Research on biodiversity and ecosystem functioning has demonstrated links between plant diversity and ecosystem functions such as productivity1, 2. At other trophic levels, the plant microbiome has been shown to influence host plant fitness and function3, 4, and host-associated microbes have been proposed to influence ecosystem function through their role in defining the extended phenotype of host organisms5, 6 However, the importance of the plant microbiome for ecosystem function has not been quantified in the context of the known importance of plant diversity and traits. Here, using a tree biodiversity–ecosystem functioning experiment, we provide strong support for the hypothesis that leaf bacterial diversity is positively linked to ecosystem productivity, even after accounting for the role of plant diversity. Our results also show that host species identity, functional identity and functional diversity are the main determinants of leaf bacterial community structure and diversity. Our study provides evidence of a positive correlation between plant-associated microbial diversity and terrestrial ecosystem productivity, and a new mechanism by which models of biodiversity–ecosystem functioning relationships can be improved.

Via Francis Martin
more...
No comment yet.
Scooped by Fabiane Vezzani
Scoop.it!

Soil Biodiversity Effects from Field to Fork

Soil Biodiversity Effects from Field to Fork | Soil Ecology | Scoop.it
Our knowledge of soil biodiversity in agriculture in general is currently increasing rapidly. However, almost all studies have stopped with the quantification of soil biodiversity effects on crops at harvest time, ignoring subsequent processes along the agrifood chain until food arrives on our plates. Here we develop a conceptual framework for the study of such postharvest effects. We present the main mechanisms (direct and indirect) via which soil biodiversity can influence crop quality aspects and give examples of how effects at harvest time may become attenuated through postharvest operations and how biodiversity may also affect some of these operations (i.e., storage) themselves. Future research with a broader focus has the potential to unveil how soil biodiversity may benefit from what ends up on our forks.
more...
No comment yet.
Rescooped by Fabiane Vezzani from The Plant Microbiome
Scoop.it!

Cropping practices manipulate abundance patterns of root and soil microbiome members paving the way to smart farming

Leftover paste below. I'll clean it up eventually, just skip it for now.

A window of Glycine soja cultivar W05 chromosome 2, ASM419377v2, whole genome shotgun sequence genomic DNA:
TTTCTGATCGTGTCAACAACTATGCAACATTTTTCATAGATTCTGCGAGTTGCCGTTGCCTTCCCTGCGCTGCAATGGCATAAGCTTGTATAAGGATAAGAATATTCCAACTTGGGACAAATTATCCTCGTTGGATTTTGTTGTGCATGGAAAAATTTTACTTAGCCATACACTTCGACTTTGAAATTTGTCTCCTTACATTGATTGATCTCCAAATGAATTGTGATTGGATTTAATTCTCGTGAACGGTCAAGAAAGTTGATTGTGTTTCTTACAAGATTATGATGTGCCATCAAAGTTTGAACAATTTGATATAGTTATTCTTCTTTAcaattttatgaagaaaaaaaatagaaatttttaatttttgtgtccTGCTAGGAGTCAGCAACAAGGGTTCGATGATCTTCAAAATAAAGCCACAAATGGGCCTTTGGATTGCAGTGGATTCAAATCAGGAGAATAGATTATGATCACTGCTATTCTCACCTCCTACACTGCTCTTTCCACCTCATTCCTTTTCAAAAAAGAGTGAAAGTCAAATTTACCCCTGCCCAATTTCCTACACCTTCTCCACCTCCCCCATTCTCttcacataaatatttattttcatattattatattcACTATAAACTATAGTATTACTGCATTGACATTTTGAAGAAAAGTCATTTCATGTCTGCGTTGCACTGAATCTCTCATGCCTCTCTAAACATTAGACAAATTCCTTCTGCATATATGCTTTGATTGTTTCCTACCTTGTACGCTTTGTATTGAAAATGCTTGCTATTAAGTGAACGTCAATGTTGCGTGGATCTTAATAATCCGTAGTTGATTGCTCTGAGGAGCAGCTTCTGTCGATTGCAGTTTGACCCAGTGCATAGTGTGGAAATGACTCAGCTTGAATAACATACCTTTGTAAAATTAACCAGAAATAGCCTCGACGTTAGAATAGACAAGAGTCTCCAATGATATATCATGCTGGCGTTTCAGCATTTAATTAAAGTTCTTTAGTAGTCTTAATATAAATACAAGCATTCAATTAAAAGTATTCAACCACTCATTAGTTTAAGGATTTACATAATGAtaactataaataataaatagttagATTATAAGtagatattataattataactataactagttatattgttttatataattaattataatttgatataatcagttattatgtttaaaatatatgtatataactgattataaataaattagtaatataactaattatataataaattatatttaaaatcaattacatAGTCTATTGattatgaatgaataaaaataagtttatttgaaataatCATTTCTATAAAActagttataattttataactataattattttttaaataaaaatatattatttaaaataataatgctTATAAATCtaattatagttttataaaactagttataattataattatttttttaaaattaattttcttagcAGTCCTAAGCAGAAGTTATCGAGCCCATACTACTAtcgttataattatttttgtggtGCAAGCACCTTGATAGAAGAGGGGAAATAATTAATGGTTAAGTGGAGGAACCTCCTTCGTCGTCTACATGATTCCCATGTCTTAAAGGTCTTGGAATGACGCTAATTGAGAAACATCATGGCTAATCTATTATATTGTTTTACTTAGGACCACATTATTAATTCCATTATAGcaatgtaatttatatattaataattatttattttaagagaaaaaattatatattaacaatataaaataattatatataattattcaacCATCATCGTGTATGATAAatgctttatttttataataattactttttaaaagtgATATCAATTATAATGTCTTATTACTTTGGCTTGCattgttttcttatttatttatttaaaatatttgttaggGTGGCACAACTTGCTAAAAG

Cropping practices manipulate abundance patterns of root and soil microbiome members paving the way to smart farming | Soil Ecology | Scoop.it
Harnessing beneficial microbes presents a promising strategy to optimize plant growth and agricultural sustainability. Little is known to which extent and how specifically soil and plant microbiomes can be manipulated through different cropping practices. Here, we investigated soil and wheat root microbial communities in a cropping system experiment consisting of conventional and organic managements, both with different tillage intensities. While microbial richness was marginally affected, we found pronounced cropping effects on community composition, which were specific for the respective microbiomes. Soil bacterial communities were primarily structured by tillage, whereas soil fungal communities responded mainly to management type with additional effects by tillage. In roots, management type was also the driving factor for bacteria but not for fungi, which were generally determined by changes in tillage intensity. To quantify an “effect size” for microbiota manipulation, we found that about 10% of variation in microbial communities was explained by the tested cropping practices. Cropping sensitive microbes were taxonomically diverse, and they responded in guilds of taxa to the specific practices. These microbes also included frequent community members or members co-occurring with many other microbes in the community, suggesting that cropping practices may allow manipulation of influential community members. Understanding the abundance patterns of cropping sensitive microbes presents the basis towards developing microbiota management strategies for smart farming. For future targeted microbiota management—e.g., to foster certain microbes with specific agricultural practices—a next step will be to identify the functional traits of the cropping sensitive microbes.

Via Stéphane Hacquard
more...
Jonathan Lapleau's curator insight, January 20, 5:50 AM
Combining cropping practices and soil microbes management = smart farming. We are at the beginning of big changes in agriculture.
Rescooped by Fabiane Vezzani from Plant-Microbe Symbiosis
Scoop.it!

Exploiting rhizosphere microbial cooperation for developing sustainable agriculture strategies